Laboratory for Functional Glycomics, College of Life Sciences, Northwest University, Xi’an 710069, China
†These authors contributed equally to this work
Received date: June 11, 2015 Accepted date: July 03, 2015 Published date: July 15, 2015
Citation: Wang Q, Zhao F, Sun X, Sun S, Yu H, et al. (2015) Glycoproteomic Analysis of Human Hepatoblastoma Cell Lines Using Glycopeptide Capture and Mass Spectrometry. J Glycomics Lipidomics 5:132. doi:10.4172/2153-0637.1000132
Copyright: © 2015 Wang Q, et al. This is an open-access article distributed under the terms of the Creative Commons Attribution License, which permits unrestricted use, distribution, and reproduction in any medium, provided the original author and source are credited.
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Hepatoblastoma (HB) is the most common form of liver tumour in infants and children. The cancer cell line HepG2 and normal hepatocellular cell line L02 are valuable cell models and are already widely used in the world while their glycopeoteome profiles are still unknown. This study focuses on N-linked glycoproteomic analysis of these two cell lines using mass spectrometry. Using two complementary approaches, Hydrazide reaction and hydrophilic affinity solid phase extraction methods, almost 400 glycosylation sites were identified from the two cell lines. Functional annotation suggests that N-glycoproteins with molecular binding ability were enriched in HepG2 cells compared to normal liver cells.
Hepatoblastoma; Glycoproteome; Mass spectrometry; Hydrazide reaction; Hydrophilic affinity
HSC: Hepatic Stellate Cell; HB: Hepatoblastoma; HCC: Hepatocellular Carcinoma; IGF2: Insulin-Like Growth Factor 2; DLK1: Protein Delta Homolog 1; TGF-β1: Transforming Growth Factor-β1; MALAT1: Metastasis-Associated Lung Adenocarcinoma Transcript 1; MIG6: ERBB Receptor Feedback Inhibitor 1; HEPES: 4-(2-Hydroxyethyl)-1-Piperazineëthanesulfonic Acid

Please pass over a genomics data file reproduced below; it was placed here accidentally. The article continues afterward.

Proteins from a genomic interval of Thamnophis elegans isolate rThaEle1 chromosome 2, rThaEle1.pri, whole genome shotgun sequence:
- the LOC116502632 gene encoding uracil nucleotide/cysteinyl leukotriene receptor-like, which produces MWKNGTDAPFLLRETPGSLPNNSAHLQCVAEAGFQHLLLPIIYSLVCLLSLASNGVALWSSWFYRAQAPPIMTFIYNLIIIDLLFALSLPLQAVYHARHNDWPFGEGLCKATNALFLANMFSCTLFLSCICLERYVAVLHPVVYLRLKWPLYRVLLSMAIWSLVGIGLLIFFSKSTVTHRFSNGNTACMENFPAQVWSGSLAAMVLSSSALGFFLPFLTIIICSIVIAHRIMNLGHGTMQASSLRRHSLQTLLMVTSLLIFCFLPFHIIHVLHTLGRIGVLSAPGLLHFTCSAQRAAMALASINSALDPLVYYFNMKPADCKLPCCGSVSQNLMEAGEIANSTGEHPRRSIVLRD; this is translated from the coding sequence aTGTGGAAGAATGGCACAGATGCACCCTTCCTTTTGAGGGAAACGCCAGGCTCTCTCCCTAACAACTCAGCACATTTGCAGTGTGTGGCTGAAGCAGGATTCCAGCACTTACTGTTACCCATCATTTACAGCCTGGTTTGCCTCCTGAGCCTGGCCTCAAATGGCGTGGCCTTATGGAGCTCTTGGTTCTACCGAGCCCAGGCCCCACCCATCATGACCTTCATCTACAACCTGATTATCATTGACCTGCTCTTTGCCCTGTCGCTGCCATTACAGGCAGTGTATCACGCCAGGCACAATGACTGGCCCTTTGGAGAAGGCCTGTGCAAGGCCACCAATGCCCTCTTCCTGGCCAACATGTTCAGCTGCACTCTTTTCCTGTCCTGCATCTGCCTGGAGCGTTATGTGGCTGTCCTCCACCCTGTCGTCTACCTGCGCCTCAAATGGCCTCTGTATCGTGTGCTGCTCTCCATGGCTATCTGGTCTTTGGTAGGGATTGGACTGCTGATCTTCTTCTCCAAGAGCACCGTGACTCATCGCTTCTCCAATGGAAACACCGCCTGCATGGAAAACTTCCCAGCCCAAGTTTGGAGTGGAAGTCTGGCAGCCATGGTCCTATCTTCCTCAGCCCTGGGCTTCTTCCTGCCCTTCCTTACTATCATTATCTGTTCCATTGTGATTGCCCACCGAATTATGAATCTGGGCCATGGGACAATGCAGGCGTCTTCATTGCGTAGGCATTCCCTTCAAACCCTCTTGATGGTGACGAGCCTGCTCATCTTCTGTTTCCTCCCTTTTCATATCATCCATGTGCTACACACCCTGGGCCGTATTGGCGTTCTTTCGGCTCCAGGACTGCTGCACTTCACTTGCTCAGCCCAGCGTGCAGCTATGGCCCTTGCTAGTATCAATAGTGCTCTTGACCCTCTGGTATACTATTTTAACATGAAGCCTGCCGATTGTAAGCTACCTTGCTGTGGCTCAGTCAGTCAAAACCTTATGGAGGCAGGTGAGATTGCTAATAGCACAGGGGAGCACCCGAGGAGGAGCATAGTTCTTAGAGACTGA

Hepatoblastoma (HB) is the most common form of liver tumor in infants and children  with the age of 2 months to 3 years old . Compared to Hepatocellular carcinoma (HCC), which majorly affects adults and is caused by the infection of hepatitis virus. Hepatoblastoma is a result of accumulating mutations during the growth of liver cells. Although several genetic conditions are associated with the increased risk of developing hepatoblastoma, such as Beckwith-Wiedemann syndrome  and Familial Adenomatous Polyposis , the pathological details of hepatoblastoma are yet to be determined. A transcriptomic and genomic analysis demonstrated that the gene expression patterns between HB and HCC are different . Several genes are over expressed in HB compared to in HCC, such as IGF2, Fibronectin, DLK1, TGF-β1, MALAT1 and MIG6.
HepG2 cell line is derived from hepatoblastoma and has been widely used as liver cancer model. For example, Blazquez et al.  transfected HepG2 cells with CCAAT; enhancer-binding protein β (CEBP β), hepatocyte nuclear factor 4α (HNF4α), and constitutive androstane receptor (CAR) to create a stable model to study bile acid biosynthesis. Investigations at proteome level using HepG2 cells are becoming popular as the progress of proteomics. Pattanakitsakul et al.  analyzed the host responses in HepG2 cells during Dengue virus infection and 17 differentially expressed proteins were identified by 2-D PAGE. Tong et al.  identified Hepatitis B virus X protein as an inducer for hyper methylation in HepG2 cells.
Glycosylation has long been recognized as one of the most common post-translational modifications of proteins . Glycosylation not only plays a key role in protein stability, solubility, folding, and activity, but also participates in cellular processes such as protein trafficking, sorting and molecular recognition [10-12]. Aberrant glycosylation is a fundamental characteristic of cancer and other diseases [12-14], and many clinical biomarkers and therapeutic targets are glycoproteins [15,16]. N-linked glycoproteins are prevalent on the extracellular side of the plasma membrane, in secreted proteins, and in proteins retained in body fluids . These membrane glycoproteins are easily accessible to therapeutic drugs, antibodies, and ligands; and the secreted glycoproteins in the body fluids are useful in patient diagnosis or clinical management. Therefore, glycoproteomic analysis of HepG2 and L02 cells will not only provide a deeper understanding of hepatoblastoma but also may lead to potential cancer biomarkers.